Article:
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'They are us': Tributes paid to Christchurch shooting victims

At least 49 people have died after mass shootings at two mosques.

New Zealand Mosque Shooting People outside a mosque in Christchurch after the shootings Source: Mark Baker/AP

TAOISEACH LEO VARADKAR has led tributes to people killed in mass shootings at mosques in Christchurch, New Zealand. 

At least 49 people have been killed in what police described as a “well planned” attack with dozens of people also injured. There are reports of close to 50 people in hospital with gunshot wounds.

The two mosques which were targeted were filled with worshippers for Friday prayers.

Varadkar, who is visiting the United States for St. Patrick’s Day, has expressed “condolences” and “solidarity” with the people of New Zealand following the attacks. 

Irish people share a deep affinity with the people of New Zealand, whether it’s through rugby, travel or pride in our culture as small island nations.

“New Zealand and its people are open, tolerant and welcoming,” Varadkar said in a statement. “We join them today, united in our condemnation of this appalling attack and determined in our resolve that hate will not triumph.”

“I will be writing to Prime Minister Jacinda Ardern to express sincere sympathies and support. I would also like to pay tribute to the valiant work of Christchurch’s emergency services”.

Meanwhile, Ardern has described the shootings as a terrorist attack, saying today is “one of New Zealand’s darkest days”.

“Clearly, what has happened here is an extraordinary and unprecedented act of violence,” Ardern said this afternoon.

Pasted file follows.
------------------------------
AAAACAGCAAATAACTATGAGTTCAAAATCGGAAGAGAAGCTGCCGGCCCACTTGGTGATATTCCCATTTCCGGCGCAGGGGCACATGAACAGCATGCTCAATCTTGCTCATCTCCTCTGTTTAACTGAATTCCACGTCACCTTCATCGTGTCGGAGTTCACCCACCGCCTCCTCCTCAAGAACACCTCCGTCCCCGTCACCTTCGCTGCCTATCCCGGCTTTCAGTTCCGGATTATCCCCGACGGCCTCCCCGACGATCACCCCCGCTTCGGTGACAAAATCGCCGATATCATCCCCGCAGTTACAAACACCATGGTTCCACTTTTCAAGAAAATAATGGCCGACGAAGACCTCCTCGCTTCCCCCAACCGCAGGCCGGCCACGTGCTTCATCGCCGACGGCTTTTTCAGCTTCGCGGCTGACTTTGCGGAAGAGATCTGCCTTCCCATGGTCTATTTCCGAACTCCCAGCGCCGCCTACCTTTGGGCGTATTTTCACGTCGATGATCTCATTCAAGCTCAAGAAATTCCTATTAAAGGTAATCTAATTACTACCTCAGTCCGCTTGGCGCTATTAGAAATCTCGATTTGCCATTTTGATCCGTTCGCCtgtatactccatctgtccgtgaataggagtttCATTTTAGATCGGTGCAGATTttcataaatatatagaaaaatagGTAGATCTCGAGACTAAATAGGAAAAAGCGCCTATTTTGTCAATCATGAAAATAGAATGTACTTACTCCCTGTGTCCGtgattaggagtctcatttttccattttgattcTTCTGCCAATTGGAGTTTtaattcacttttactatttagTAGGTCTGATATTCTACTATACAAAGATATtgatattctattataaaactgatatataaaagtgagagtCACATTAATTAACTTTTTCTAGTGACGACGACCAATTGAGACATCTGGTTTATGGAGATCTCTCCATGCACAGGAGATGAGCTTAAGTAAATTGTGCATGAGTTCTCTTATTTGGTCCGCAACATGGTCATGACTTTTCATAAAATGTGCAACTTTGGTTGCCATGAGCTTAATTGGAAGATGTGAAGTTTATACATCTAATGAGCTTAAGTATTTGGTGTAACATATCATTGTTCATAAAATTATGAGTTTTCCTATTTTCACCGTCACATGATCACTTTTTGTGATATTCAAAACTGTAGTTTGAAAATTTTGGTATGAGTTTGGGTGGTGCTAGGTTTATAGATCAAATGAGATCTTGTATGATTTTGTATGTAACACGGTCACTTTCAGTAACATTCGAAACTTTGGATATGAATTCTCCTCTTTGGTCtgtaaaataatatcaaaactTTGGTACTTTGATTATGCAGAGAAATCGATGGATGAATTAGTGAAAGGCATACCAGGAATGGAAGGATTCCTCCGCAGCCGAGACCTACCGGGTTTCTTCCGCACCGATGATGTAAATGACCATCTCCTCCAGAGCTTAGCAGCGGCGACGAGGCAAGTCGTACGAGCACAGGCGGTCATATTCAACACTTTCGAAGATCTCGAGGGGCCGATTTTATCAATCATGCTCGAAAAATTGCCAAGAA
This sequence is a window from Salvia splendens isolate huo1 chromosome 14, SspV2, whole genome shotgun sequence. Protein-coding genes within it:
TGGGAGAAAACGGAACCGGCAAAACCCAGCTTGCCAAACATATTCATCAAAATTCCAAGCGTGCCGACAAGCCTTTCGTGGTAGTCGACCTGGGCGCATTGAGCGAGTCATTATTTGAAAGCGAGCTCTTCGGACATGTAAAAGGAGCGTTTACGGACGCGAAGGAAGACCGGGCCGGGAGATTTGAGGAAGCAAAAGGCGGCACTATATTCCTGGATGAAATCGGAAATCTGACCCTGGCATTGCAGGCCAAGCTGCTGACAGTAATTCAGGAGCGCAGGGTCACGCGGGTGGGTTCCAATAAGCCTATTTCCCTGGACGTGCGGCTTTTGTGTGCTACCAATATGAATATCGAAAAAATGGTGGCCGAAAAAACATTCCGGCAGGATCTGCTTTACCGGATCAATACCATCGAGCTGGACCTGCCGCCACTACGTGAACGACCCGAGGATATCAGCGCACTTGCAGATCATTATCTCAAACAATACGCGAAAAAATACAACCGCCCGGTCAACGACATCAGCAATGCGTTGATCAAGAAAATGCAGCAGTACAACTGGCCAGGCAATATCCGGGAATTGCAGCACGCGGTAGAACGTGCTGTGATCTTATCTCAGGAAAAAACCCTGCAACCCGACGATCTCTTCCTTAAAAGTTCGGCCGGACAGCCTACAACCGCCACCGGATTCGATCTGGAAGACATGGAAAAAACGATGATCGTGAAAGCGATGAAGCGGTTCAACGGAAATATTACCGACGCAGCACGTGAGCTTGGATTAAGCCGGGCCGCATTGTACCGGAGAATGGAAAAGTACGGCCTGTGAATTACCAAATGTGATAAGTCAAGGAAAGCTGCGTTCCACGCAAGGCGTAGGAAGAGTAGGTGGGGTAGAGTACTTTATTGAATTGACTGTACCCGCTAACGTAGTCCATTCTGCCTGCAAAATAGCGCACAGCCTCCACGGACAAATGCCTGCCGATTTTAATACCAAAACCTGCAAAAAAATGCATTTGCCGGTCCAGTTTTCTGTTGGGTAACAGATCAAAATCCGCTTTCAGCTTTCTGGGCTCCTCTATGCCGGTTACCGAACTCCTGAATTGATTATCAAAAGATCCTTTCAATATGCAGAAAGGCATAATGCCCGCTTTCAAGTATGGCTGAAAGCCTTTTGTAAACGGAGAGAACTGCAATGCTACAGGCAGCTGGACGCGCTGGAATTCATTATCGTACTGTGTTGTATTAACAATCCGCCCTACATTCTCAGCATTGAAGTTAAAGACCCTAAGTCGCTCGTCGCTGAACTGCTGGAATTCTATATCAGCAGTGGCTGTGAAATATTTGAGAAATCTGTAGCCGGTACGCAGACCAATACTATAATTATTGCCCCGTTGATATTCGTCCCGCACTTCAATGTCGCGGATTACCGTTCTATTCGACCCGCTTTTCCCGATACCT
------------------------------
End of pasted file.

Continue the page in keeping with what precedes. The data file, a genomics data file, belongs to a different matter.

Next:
“Many of those who will have been directly affected by this shooting may be migrants to New Zealand, they may even be refugees here. They have chosen to make New Zealand their home, and it is their home.”

“They are us. The person who has perpetuated this violence against us is not. They have no place in New Zealand. There is no place in New Zealand for such acts of extreme and unprecedented violence, which it is clear this act was.”

‘Stand in solidarity’ 

Police in Christchurch have said that one person, a man in his 20s, has been charged with murder and is due to appear in court tomorrow. 

Four people in total are now in custody – three men and one woman – and a number of IEDs (improvised explosive devices) have been discovered around the city. The explosive devices were attached to vehicles belonging to the detained suspects. None had detonated and were subsequently made safe by the military.

The attacks took place during lunchtime at mosques on Deans Avenue and Linwood Avenue.

Following the attacks, Mayor of London Sadiq Khan paid tribute to the victims saying he was “heartbroken”.

“My heart goes out to all the victims, their grieving families and friends,” Khan said, adding that Londonders “stand shoulder to shoulder with the people of Christchurch.”

“We stand in solidarity to say that those who seek to divide us, to break our communities and destroy our way of life will never succeed.”

London mosques have been targeted in the past. One man died and several others were injured in 2017 when Darren Osborne drove a van into people leaving evening prayers. 

Australian Prime Minister Scott Morrison has said today that one of the Christchurch attackers was a “right-wing terrorist” with Australian citizenship. 

“We stand here and condemn, absolutely the attack that occurred today by an extremist, right-wing, violent terrorist,” an emotional Morrison told a press conference today.

“We are not just allies, we are not just partners, we are family,” he said.

Meanwhile, New Zealand rugby player Sonny Bill Williams paid an emotional tribute to the victims in a video posted on Twitter. 

President Michael D Higgins has also paid tribute saying today’s attacks “will have appalled people all over the world”.

“As President of Ireland may I offer the sympathy of the people of Ireland to the families of the victims, and express the solidarity of the people of Ireland with the people of New Zealand at this time.”

“This attack on innocent lives at spaces of worship for a religious community will be condemned by all those who believe in freedom and democratic values.”

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